Swami Vivekananda emerged as one of the most influential philosophers and social reformers in contemporary India, playing a pivotal role in the missionary efforts of Vedanta in the Western world. His influence extended to Hindu reform movements and the shaping of nationalist ideals in colonial India. Widely regarded as one of the most impactful figures in modern India, he is honored as a patriotic saint, with his birthday celebrated as National Youth Day.

Swami Vivekananda birthday :

A statue of Swami Vivekananda stands proudly at the Ramakrishna Mission, overlooking Swami Vivekananda Ancestral House and Cultural Centre.

Swami Vivekananda, originally named Narendranath Datta (commonly known as Narendra or Naren), entered this world in a Bengali family, specifically at his ancestral residence on 3 Gourmohan Mukherjee Street in Calcutta, the capital of British India. His birth coincided with the Makar Sankranti festival on 12 January 1863. Growing up in a traditional setting, he was one of nine siblings in a family led by his father, Vishwanath Datta, an attorney at the Calcutta High Court.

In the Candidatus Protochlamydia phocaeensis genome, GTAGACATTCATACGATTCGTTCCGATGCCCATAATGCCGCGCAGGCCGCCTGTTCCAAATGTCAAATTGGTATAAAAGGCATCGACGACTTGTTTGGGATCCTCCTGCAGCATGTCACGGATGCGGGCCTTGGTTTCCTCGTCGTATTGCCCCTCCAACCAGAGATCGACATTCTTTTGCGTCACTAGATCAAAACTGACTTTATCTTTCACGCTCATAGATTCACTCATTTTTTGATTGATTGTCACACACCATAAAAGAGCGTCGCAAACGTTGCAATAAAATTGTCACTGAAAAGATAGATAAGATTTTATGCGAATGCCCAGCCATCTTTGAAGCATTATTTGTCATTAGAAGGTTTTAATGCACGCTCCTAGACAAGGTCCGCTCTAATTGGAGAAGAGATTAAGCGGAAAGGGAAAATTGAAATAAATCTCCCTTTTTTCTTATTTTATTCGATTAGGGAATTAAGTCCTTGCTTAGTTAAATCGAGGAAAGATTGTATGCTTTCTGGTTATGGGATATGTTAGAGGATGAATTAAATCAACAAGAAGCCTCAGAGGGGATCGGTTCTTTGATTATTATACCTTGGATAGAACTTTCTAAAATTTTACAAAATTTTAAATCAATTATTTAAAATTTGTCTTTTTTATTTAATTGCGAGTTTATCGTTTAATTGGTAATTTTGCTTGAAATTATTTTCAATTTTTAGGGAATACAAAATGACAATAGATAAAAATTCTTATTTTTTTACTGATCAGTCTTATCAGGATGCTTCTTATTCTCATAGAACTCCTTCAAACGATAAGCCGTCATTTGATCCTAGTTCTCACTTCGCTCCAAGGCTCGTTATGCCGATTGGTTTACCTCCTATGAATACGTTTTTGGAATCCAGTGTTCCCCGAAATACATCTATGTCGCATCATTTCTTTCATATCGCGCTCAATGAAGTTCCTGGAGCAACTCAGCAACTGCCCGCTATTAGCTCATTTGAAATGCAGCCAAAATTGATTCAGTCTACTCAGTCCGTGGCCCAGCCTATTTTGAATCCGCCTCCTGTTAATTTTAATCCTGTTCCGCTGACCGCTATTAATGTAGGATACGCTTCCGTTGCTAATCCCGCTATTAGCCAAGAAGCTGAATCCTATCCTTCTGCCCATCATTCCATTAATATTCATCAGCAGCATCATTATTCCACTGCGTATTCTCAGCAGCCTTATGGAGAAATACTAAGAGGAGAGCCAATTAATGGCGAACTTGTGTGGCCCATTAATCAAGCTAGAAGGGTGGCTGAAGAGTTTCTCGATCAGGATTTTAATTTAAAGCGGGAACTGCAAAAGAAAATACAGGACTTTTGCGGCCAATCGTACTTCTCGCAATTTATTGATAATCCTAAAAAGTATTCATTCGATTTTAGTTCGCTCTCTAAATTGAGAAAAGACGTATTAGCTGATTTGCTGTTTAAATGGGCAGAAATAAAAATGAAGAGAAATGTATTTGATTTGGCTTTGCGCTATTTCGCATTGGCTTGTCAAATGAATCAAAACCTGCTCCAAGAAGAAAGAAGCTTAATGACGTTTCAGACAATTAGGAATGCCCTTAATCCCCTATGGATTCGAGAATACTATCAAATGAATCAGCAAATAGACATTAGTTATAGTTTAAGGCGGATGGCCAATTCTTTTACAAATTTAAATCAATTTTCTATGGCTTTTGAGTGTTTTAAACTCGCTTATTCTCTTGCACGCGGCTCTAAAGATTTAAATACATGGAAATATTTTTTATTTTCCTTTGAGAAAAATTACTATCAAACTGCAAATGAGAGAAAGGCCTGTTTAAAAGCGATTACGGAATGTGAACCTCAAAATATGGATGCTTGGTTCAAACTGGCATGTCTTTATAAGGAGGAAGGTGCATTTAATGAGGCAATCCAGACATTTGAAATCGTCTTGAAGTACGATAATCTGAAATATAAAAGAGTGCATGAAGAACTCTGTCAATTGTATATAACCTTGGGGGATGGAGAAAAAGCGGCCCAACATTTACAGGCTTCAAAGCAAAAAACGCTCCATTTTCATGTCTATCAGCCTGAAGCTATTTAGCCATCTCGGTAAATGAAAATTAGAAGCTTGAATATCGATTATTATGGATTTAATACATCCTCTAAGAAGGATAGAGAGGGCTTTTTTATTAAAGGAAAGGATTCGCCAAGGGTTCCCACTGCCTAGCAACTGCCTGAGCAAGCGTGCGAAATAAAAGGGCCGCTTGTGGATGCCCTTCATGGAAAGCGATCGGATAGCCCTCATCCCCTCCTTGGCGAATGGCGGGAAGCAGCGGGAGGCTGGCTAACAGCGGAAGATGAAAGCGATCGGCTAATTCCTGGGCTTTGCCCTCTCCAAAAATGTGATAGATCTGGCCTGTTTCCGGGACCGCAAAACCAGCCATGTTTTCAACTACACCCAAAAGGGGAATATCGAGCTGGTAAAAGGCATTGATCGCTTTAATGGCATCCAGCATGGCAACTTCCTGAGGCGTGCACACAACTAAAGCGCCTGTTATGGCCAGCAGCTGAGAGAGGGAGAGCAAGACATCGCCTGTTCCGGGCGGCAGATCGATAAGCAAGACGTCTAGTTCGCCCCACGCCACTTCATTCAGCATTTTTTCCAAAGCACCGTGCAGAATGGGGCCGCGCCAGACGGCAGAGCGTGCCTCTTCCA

Narendra’s grandfather, Durgacharan Datta, was a noteworthy Sanskrit and Persian scholar who, at the age of twenty-five, chose the path of a monk, leaving his family behind. His mother, Bhubaneswari Devi, was a devout housewife, and the amalgamation of his father’s progressive, rational stance and his mother’s religious temperament significantly influenced Swami Vivekananda thoughts and character.

Even in his early years, Narendranath displayed an interest in spirituality. He would engage in meditation before the divine images of Shiva, Rama, Sita, and Mahavir Hanuman. The allure of wandering ascetics and monks captured his imagination. Described as mischievous and restless during childhood, Narendra’s parents often found it challenging to rein in his exuberance. His mother once remarked, “I prayed to Shiva for a son, and he has sent me one of his demons.”

Swami Vivekananda scholarship